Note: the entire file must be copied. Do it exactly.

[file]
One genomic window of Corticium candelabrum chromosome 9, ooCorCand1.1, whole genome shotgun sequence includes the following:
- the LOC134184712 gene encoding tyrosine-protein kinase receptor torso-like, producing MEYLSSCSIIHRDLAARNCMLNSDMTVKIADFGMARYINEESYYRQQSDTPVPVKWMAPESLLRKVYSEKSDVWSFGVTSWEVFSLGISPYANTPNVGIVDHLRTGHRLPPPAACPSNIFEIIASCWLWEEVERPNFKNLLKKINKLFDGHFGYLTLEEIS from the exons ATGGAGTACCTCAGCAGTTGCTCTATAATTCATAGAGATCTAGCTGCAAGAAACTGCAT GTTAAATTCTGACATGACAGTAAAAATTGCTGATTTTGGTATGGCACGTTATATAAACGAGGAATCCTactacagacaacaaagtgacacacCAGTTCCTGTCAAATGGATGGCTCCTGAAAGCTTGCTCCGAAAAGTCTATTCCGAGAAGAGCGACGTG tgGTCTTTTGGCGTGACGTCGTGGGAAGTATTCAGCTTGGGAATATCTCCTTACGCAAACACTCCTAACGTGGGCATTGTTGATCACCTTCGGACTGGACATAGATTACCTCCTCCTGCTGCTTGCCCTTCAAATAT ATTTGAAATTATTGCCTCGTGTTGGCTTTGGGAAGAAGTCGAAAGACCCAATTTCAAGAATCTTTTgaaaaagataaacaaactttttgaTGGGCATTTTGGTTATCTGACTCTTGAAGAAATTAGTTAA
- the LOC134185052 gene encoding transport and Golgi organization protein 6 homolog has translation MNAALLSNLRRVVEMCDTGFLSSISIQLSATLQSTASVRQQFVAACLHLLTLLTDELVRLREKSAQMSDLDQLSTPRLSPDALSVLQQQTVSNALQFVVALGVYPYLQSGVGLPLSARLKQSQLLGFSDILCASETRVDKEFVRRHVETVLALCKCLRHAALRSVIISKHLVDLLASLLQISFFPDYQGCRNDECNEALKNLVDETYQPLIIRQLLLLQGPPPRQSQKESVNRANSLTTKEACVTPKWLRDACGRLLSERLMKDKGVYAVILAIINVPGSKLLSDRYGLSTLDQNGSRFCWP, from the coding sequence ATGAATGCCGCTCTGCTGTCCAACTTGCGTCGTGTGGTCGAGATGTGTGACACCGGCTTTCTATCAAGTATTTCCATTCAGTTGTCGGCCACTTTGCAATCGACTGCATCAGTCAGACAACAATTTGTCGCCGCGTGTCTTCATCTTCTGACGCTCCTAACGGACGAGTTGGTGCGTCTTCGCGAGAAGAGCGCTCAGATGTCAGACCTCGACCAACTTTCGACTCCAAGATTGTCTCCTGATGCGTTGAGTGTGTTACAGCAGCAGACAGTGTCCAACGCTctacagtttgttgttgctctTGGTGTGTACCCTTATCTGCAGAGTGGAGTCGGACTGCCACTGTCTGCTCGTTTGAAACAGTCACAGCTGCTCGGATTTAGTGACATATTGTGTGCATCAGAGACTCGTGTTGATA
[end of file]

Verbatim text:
One genomic window of Corticium candelabrum chromosome 9, ooCorCand1.1, whole genome shotgun sequence includes the following:
- the LOC134184712 gene encoding tyrosine-protein kinase receptor torso-like, producing MEYLSSCSIIHRDLAARNCMLNSDMTVKIADFGMARYINEESYYRQQSDTPVPVKWMAPESLLRKVYSEKSDVWSFGVTSWEVFSLGISPYANTPNVGIVDHLRTGHRLPPPAACPSNIFEIIASCWLWEEVERPNFKNLLKKINKLFDGHFGYLTLEEIS from the exons ATGGAGTACCTCAGCAGTTGCTCTATAATTCATAGAGATCTAGCTGCAAGAAACTGCAT GTTAAATTCTGACATGACAGTAAAAATTGCTGATTTTGGTATGGCACGTTATATAAACGAGGAATCCTactacagacaacaaagtgacacacCAGTTCCTGTCAAATGGATGGCTCCTGAAAGCTTGCTCCGAAAAGTCTATTCCGAGAAGAGCGACGTG tgGTCTTTTGGCGTGACGTCGTGGGAAGTATTCAGCTTGGGAATATCTCCTTACGCAAACACTCCTAACGTGGGCATTGTTGATCACCTTCGGACTGGACATAGATTACCTCCTCCTGCTGCTTGCCCTTCAAATAT ATTTGAAATTATTGCCTCGTGTTGGCTTTGGGAAGAAGTCGAAAGACCCAATTTCAAGAATCTTTTgaaaaagataaacaaactttttgaTGGGCATTTTGGTTATCTGACTCTTGAAGAAATTAGTTAA
- the LOC134185052 gene encoding transport and Golgi organization protein 6 homolog has translation MNAALLSNLRRVVEMCDTGFLSSISIQLSATLQSTASVRQQFVAACLHLLTLLTDELVRLREKSAQMSDLDQLSTPRLSPDALSVLQQQTVSNALQFVVALGVYPYLQSGVGLPLSARLKQSQLLGFSDILCASETRVDKEFVRRHVETVLALCKCLRHAALRSVIISKHLVDLLASLLQISFFPDYQGCRNDECNEALKNLVDETYQPLIIRQLLLLQGPPPRQSQKESVNRANSLTTKEACVTPKWLRDACGRLLSERLMKDKGVYAVILAIINVPGSKLLSDRYGLSTLDQNGSRFCWP, from the coding sequence ATGAATGCCGCTCTGCTGTCCAACTTGCGTCGTGTGGTCGAGATGTGTGACACCGGCTTTCTATCAAGTATTTCCATTCAGTTGTCGGCCACTTTGCAATCGACTGCATCAGTCAGACAACAATTTGTCGCCGCGTGTCTTCATCTTCTGACGCTCCTAACGGACGAGTTGGTGCGTCTTCGCGAGAAGAGCGCTCAGATGTCAGACCTCGACCAACTTTCGACTCCAAGATTGTCTCCTGATGCGTTGAGTGTGTTACAGCAGCAGACAGTGTCCAACGCTctacagtttgttgttgctctTGGTGTGTACCCTTATCTGCAGAGTGGAGTCGGACTGCCACTGTCTGCTCGTTTGAAACAGTCACAGCTGCTCGGATTTAGTGACATATTGTGTGCATCAGAGACTCGTGTTGATA